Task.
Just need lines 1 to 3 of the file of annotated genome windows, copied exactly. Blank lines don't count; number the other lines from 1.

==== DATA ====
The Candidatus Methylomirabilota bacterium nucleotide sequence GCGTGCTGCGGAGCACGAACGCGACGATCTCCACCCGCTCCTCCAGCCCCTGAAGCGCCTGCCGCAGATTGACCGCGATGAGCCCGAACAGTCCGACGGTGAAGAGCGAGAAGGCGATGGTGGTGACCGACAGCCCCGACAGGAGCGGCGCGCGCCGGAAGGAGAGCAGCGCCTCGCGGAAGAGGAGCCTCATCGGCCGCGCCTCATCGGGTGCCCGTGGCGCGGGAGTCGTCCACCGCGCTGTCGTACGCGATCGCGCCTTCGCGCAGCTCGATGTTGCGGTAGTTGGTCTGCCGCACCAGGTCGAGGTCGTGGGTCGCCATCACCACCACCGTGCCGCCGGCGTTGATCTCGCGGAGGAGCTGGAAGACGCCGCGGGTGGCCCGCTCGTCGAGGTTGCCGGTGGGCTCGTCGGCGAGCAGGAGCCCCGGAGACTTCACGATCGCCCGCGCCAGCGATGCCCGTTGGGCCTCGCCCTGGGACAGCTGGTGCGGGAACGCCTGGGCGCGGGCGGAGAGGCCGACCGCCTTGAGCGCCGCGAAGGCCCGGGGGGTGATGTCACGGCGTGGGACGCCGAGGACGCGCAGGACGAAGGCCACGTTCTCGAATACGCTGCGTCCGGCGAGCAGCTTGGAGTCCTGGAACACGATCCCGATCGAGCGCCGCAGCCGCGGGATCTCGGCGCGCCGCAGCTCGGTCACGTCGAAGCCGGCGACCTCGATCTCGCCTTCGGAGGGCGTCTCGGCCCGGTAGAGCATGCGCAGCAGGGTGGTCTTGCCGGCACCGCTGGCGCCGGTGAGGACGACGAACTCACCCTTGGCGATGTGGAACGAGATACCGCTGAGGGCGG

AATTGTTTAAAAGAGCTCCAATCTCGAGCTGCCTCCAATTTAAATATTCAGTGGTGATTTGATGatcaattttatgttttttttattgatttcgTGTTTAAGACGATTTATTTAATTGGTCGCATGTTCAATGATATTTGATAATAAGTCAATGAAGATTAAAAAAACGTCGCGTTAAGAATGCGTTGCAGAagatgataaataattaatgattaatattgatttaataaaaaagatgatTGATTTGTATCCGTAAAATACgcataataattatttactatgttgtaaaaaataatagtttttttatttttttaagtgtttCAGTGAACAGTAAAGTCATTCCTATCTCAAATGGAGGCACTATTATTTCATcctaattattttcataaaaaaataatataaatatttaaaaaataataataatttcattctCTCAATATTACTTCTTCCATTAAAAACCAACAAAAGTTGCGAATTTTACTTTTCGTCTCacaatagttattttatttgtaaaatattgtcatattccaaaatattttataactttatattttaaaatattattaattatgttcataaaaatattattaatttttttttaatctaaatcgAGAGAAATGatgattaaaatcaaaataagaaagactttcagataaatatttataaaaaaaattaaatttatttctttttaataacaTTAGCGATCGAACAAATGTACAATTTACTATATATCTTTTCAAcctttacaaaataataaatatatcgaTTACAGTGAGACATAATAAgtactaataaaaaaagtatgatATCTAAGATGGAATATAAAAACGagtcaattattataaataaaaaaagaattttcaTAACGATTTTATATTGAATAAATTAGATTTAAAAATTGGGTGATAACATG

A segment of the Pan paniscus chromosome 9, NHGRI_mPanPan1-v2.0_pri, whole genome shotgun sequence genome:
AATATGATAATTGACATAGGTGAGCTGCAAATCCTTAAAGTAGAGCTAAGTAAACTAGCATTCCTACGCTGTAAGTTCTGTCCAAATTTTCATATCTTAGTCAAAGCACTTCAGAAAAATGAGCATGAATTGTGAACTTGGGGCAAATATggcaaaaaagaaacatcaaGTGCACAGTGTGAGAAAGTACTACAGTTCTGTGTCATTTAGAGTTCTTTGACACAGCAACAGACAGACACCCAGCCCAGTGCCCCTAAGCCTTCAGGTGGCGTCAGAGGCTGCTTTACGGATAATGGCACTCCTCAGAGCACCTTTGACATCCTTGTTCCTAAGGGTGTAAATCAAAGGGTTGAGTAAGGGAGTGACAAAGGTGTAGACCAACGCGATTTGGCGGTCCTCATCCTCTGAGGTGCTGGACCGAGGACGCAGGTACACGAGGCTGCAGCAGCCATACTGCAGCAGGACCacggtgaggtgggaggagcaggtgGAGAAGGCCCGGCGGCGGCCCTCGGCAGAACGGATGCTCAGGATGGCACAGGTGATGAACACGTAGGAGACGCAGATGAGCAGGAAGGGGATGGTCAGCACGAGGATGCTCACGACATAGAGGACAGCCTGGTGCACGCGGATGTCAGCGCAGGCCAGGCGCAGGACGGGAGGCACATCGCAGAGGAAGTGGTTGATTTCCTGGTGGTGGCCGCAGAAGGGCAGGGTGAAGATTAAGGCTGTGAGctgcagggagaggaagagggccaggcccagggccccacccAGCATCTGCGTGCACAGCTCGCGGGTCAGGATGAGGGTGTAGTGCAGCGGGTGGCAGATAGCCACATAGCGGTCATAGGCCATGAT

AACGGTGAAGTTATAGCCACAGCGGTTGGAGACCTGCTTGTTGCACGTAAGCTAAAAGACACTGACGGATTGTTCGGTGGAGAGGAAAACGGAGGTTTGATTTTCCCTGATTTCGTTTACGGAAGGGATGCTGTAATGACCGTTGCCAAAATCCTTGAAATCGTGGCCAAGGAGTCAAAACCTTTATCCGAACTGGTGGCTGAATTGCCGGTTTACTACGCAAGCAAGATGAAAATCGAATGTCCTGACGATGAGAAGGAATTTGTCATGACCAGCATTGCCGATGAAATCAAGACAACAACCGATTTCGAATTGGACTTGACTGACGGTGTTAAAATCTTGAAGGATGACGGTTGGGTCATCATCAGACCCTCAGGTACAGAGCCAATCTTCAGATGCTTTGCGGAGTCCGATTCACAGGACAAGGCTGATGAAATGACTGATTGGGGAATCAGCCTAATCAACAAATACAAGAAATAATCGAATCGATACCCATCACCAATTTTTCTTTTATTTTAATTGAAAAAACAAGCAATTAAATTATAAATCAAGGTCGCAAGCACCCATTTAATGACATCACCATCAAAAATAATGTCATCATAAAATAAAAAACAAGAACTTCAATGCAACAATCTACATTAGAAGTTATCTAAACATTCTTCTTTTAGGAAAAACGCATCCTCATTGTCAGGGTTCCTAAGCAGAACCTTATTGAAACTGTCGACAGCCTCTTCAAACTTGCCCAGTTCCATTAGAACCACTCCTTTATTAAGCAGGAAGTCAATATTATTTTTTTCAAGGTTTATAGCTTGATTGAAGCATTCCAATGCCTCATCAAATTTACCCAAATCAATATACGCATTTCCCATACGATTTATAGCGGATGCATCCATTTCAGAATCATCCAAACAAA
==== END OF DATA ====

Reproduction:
The Candidatus Methylomirabilota bacterium nucleotide sequence GCGTGCTGCGGAGCACGAACGCGACGATCTCCACCCGCTCCTCCAGCCCCTGAAGCGCCTGCCGCAGATTGACCGCGATGAGCCCGAACAGTCCGACGGTGAAGAGCGAGAAGGCGATGGTGGTGACCGACAGCCCCGACAGGAGCGGCGCGCGCCGGAAGGAGAGCAGCGCCTCGCGGAAGAGGAGCCTCATCGGCCGCGCCTCATCGGGTGCCCGTGGCGCGGGAGTCGTCCACCGCGCTGTCGTACGCGATCGCGCCTTCGCGCAGCTCGATGTTGCGGTAGTTGGTCTGCCGCACCAGGTCGAGGTCGTGGGTCGCCATCACCACCACCGTGCCGCCGGCGTTGATCTCGCGGAGGAGCTGGAAGACGCCGCGGGTGGCCCGCTCGTCGAGGTTGCCGGTGGGCTCGTCGGCGAGCAGGAGCCCCGGAGACTTCACGATCGCCCGCGCCAGCGATGCCCGTTGGGCCTCGCCCTGGGACAGCTGGTGCGGGAACGCCTGGGCGCGGGCGGAGAGGCCGACCGCCTTGAGCGCCGCGAAGGCCCGGGGGGTGATGTCACGGCGTGGGACGCCGAGGACGCGCAGGACGAAGGCCACGTTCTCGAATACGCTGCGTCCGGCGAGCAGCTTGGAGTCCTGGAACACGATCCCGATCGAGCGCCGCAGCCGCGGGATCTCGGCGCGCCGCAGCTCGGTCACGTCGAAGCCGGCGACCTCGATCTCGCCTTCGGAGGGCGTCTCGGCCCGGTAGAGCATGCGCAGCAGGGTGGTCTTGCCGGCACCGCTGGCGCCGGTGAGGACGACGAACTCACCCTTGGCGATGTGGAACGAGATACCGCTGAGGGCGG

AATTGTTTAAAAGAGCTCCAATCTCGAGCTGCCTCCAATTTAAATATTCAGTGGTGATTTGATGatcaattttatgttttttttattgatttcgTGTTTAAGACGATTTATTTAATTGGTCGCATGTTCAATGATATTTGATAATAAGTCAATGAAGATTAAAAAAACGTCGCGTTAAGAATGCGTTGCAGAagatgataaataattaatgattaatattgatttaataaaaaagatgatTGATTTGTATCCGTAAAATACgcataataattatttactatgttgtaaaaaataatagtttttttatttttttaagtgtttCAGTGAACAGTAAAGTCATTCCTATCTCAAATGGAGGCACTATTATTTCATcctaattattttcataaaaaaataatataaatatttaaaaaataataataatttcattctCTCAATATTACTTCTTCCATTAAAAACCAACAAAAGTTGCGAATTTTACTTTTCGTCTCacaatagttattttatttgtaaaatattgtcatattccaaaatattttataactttatattttaaaatattattaattatgttcataaaaatattattaatttttttttaatctaaatcgAGAGAAATGatgattaaaatcaaaataagaaagactttcagataaatatttataaaaaaaattaaatttatttctttttaataacaTTAGCGATCGAACAAATGTACAATTTACTATATATCTTTTCAAcctttacaaaataataaatatatcgaTTACAGTGAGACATAATAAgtactaataaaaaaagtatgatATCTAAGATGGAATATAAAAACGagtcaattattataaataaaaaaagaattttcaTAACGATTTTATATTGAATAAATTAGATTTAAAAATTGGGTGATAACATG

A segment of the Pan paniscus chromosome 9, NHGRI_mPanPan1-v2.0_pri, whole genome shotgun sequence genome: